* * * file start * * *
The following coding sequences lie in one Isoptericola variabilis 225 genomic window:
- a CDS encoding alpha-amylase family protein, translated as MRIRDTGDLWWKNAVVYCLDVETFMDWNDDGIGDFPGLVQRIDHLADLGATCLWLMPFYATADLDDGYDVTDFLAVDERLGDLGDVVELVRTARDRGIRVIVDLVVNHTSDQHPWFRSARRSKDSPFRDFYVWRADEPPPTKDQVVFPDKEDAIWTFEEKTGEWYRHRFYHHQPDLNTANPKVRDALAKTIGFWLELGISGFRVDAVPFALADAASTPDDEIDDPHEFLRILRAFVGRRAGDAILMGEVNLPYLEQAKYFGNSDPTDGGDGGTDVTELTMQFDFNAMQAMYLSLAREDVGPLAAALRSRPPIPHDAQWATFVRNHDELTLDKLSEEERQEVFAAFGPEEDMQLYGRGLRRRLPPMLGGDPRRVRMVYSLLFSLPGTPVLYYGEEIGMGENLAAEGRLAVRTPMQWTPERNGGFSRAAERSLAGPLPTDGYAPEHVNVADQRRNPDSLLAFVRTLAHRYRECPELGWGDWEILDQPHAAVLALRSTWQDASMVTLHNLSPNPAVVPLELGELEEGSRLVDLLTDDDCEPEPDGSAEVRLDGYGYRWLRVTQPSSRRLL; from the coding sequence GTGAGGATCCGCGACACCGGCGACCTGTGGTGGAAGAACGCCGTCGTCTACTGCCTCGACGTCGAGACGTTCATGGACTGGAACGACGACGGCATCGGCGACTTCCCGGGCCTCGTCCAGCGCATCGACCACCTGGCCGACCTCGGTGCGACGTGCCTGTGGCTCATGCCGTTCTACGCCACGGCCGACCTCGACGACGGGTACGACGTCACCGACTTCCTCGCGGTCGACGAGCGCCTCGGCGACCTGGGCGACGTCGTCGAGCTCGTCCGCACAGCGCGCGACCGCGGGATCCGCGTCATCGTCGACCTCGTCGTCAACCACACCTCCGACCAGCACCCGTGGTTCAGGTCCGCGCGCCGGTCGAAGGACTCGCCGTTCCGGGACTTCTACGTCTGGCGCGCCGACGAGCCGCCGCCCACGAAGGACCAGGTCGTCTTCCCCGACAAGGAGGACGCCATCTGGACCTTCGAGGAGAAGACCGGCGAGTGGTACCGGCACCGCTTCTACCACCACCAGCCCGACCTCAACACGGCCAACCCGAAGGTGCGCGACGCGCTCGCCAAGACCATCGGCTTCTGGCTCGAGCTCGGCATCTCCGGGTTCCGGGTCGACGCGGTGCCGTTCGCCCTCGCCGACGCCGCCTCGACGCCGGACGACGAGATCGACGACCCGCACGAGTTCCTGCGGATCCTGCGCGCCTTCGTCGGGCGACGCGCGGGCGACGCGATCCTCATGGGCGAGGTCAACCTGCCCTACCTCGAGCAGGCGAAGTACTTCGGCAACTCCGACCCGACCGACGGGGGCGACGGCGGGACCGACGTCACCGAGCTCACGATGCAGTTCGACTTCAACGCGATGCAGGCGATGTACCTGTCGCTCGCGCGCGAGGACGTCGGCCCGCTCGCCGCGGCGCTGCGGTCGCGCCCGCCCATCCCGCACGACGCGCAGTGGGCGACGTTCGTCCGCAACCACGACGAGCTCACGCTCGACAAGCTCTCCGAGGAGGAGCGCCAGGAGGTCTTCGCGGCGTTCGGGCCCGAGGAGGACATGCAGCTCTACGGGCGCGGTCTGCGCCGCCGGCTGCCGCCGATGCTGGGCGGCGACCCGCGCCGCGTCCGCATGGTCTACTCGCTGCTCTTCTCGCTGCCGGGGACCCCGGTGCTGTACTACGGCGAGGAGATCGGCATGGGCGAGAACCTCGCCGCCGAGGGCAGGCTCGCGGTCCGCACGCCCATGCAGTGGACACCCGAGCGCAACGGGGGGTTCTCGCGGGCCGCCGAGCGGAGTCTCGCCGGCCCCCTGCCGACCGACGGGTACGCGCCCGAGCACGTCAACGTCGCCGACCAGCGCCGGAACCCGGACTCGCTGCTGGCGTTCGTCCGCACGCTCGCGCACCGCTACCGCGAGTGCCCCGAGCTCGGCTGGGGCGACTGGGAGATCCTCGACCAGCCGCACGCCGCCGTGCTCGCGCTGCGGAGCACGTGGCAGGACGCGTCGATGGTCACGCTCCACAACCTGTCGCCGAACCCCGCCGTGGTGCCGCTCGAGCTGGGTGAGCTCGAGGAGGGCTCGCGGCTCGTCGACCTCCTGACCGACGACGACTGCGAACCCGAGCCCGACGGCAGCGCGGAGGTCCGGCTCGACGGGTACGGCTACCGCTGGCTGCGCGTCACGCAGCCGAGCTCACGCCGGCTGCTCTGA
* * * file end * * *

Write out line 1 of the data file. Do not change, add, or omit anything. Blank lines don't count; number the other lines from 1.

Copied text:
The following coding sequences lie in one Isoptericola variabilis 225 genomic window: